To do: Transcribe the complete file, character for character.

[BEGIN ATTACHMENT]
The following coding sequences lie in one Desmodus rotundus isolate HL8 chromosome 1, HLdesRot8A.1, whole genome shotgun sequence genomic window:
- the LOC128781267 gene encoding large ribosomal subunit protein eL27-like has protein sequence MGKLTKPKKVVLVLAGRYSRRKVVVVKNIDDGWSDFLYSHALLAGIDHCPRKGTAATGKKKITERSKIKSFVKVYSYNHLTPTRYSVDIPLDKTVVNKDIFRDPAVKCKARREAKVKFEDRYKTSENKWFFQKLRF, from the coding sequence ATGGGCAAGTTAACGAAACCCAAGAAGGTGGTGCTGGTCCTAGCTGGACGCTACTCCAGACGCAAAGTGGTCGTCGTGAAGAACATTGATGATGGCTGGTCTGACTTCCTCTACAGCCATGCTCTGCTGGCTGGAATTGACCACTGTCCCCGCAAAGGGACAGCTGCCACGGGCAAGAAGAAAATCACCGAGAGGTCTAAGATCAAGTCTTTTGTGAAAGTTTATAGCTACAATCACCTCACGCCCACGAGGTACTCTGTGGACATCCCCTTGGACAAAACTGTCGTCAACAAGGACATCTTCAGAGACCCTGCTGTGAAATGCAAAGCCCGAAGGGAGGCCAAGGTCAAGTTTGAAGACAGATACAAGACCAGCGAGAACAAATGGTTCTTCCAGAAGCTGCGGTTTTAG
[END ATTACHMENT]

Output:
The following coding sequences lie in one Desmodus rotundus isolate HL8 chromosome 1, HLdesRot8A.1, whole genome shotgun sequence genomic window:
- the LOC128781267 gene encoding large ribosomal subunit protein eL27-like has protein sequence MGKLTKPKKVVLVLAGRYSRRKVVVVKNIDDGWSDFLYSHALLAGIDHCPRKGTAATGKKKITERSKIKSFVKVYSYNHLTPTRYSVDIPLDKTVVNKDIFRDPAVKCKARREAKVKFEDRYKTSENKWFFQKLRF, from the coding sequence ATGGGCAAGTTAACGAAACCCAAGAAGGTGGTGCTGGTCCTAGCTGGACGCTACTCCAGACGCAAAGTGGTCGTCGTGAAGAACATTGATGATGGCTGGTCTGACTTCCTCTACAGCCATGCTCTGCTGGCTGGAATTGACCACTGTCCCCGCAAAGGGACAGCTGCCACGGGCAAGAAGAAAATCACCGAGAGGTCTAAGATCAAGTCTTTTGTGAAAGTTTATAGCTACAATCACCTCACGCCCACGAGGTACTCTGTGGACATCCCCTTGGACAAAACTGTCGTCAACAAGGACATCTTCAGAGACCCTGCTGTGAAATGCAAAGCCCGAAGGGAGGCCAAGGTCAAGTTTGAAGACAGATACAAGACCAGCGAGAACAAATGGTTCTTCCAGAAGCTGCGGTTTTAG